Paul Joyce explains what Ofsted inspectors are looking for from traineeships — beyond high quality English and maths provision.
With a greater emphasis being placed on apprenticeships and vocational education, it can sometimes be easy to forget about traineeships and the important role they play in preparing many learners for their next steps.
There is sometimes confusion, therefore, about what Ofsted does and does not expect to see when inspecting traineeships.
As with all education and training, Ofsted inspects traineeships under the Common Inspection Framework.
Inspectors also refer to the detailed guidance contained in the FE and skills handbook.
Their key considerations will include the extent to which well-planned and managed programmes meet the principles and requirements of traineeships, including provision of work-preparation training, English and mathematics, and high-quality work experience.
Also, how well do managers collaborate with employers to ensure all programmes prioritise the skills and attitudes learners will need for work, and whether they ensure provision builds on each learner’s prior achievement and enables them to progress to an apprenticeship, employment or possible further study.
In addition to that, they look into whether work experience is integrated into each traineeship and provides a purposeful and challenging context for learners to develop their skills, including in work-related English and mathematics.
Inspectors also consider whether teaching, learning and assessment enables learners to develop the skills, attitudes and behaviours needed to help them achieve their main learning goals and career aims.
They also look into whether learners progress to an apprenticeship or sustained employment; and acquire the sector-specific skills necessary to enable them to progress to their planned next step.
The primary purpose of a traineeship is to enable students to successfully progress to employment, an apprenticeship, or to a substantive further education programme.
Despite what some have suggested, providers are not judged solely on the quality of English and maths provision
Inspectors always remain mindful of this and will seek reliable evidence from providers that demonstrates how successful the provision is in supporting such progression.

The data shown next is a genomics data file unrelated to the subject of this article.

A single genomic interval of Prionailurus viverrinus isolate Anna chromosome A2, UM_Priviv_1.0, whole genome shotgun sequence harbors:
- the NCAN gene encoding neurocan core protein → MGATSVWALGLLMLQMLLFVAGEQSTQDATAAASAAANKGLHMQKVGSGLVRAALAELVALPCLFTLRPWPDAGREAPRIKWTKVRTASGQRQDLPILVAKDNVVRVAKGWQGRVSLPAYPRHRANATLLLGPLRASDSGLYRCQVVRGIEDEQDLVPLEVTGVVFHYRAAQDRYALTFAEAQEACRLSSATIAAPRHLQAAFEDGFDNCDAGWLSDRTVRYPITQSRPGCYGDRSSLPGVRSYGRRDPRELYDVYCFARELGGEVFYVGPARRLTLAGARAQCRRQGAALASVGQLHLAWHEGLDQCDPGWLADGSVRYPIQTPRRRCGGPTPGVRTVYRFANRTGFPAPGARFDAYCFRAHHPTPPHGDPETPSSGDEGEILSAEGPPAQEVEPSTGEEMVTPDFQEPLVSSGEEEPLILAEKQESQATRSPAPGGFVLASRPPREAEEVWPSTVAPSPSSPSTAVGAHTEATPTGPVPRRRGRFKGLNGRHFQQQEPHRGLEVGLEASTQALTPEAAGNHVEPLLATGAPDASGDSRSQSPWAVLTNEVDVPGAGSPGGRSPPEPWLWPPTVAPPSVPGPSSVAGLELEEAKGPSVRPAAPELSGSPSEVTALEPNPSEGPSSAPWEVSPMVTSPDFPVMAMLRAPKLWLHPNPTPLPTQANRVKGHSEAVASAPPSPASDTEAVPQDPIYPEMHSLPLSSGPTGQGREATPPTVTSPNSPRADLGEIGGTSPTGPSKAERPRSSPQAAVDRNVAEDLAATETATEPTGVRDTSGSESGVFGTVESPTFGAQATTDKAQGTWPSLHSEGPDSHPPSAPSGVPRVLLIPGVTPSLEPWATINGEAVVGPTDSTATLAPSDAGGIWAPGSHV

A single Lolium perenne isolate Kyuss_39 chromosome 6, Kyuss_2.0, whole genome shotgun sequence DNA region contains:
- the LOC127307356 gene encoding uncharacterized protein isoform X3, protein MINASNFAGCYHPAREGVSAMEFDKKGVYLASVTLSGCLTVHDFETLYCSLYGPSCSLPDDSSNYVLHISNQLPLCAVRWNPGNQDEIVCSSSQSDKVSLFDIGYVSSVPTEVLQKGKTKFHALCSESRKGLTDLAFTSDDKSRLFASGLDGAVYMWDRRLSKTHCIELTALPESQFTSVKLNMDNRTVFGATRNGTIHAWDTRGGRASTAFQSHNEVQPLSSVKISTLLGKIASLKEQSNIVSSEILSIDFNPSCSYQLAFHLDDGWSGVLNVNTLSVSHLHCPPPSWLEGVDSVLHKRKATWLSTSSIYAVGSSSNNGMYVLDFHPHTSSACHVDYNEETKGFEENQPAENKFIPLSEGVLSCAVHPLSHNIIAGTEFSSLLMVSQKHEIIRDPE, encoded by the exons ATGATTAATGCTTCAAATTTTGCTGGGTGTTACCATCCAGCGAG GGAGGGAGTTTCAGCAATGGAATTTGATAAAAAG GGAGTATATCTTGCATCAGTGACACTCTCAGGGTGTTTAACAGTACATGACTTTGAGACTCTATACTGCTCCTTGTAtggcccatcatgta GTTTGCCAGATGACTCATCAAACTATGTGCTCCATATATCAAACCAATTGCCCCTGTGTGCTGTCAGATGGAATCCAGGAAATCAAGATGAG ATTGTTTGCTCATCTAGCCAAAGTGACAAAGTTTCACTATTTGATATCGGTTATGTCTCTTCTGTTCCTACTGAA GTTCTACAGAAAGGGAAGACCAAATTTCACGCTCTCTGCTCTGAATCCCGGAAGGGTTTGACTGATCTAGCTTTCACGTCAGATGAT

They also check to establish the reliability and accuracy of provider’s progression data by, for example, contacting previous learners or their employers.
This is because we want to know that the learners who progressed to positive destinations continue to be in sustained employment, on an apprenticeship or on a further education course.
We also look at the quality of teaching, learning and assessment that is provided to learners on the programme.
This may include, for example, evaluating how effectively learners develop employability skills such as time-keeping, communication, team-working, problem-solving, or literacy and numeracy skills.
If learners are enrolled on courses that lead to qualifications, inspectors will of course look at whether they are being supported to achieve those qualifications.
All of this helps us to evaluate how effectively the programme is equipping learners with the skills, knowledge and attributes they need to progress to their intended destination.
To reach an overall judgement about the effectiveness of traineeship provision, inspectors carefully evaluate all the available evidence.
This will often include the quality of training, trainees’ destinations, qualification achievement, and progress in English and maths.
Although progression to positive destinations carries the most weighting, inspectors will take a rounded view of all the evidence.
Despite what some have suggested, providers are not judged solely on the quality of English and maths provision.
They are also judged against all of the criteria set out above, as is evident from our inspection reports.
As many of our traineeship inspection reports show, where provision is good, a high proportion of learners progress onto an apprenticeship programme, into work or to a substantive FE course.
With these providers, learners typically make good progress from their starting points, develop their English, maths and other employability skills and benefit from high quality work experience or work-related learning.
Since September 2015, Ofsted has inspected and graded traineeship provision on 13 occasions.
In nine providers, provision was judged to be good; in three, provision required improvement; while in one provider, it was inadequate.
Grades for traineeship provision are higher than grades for most other provision types and that is something providers should be proud of.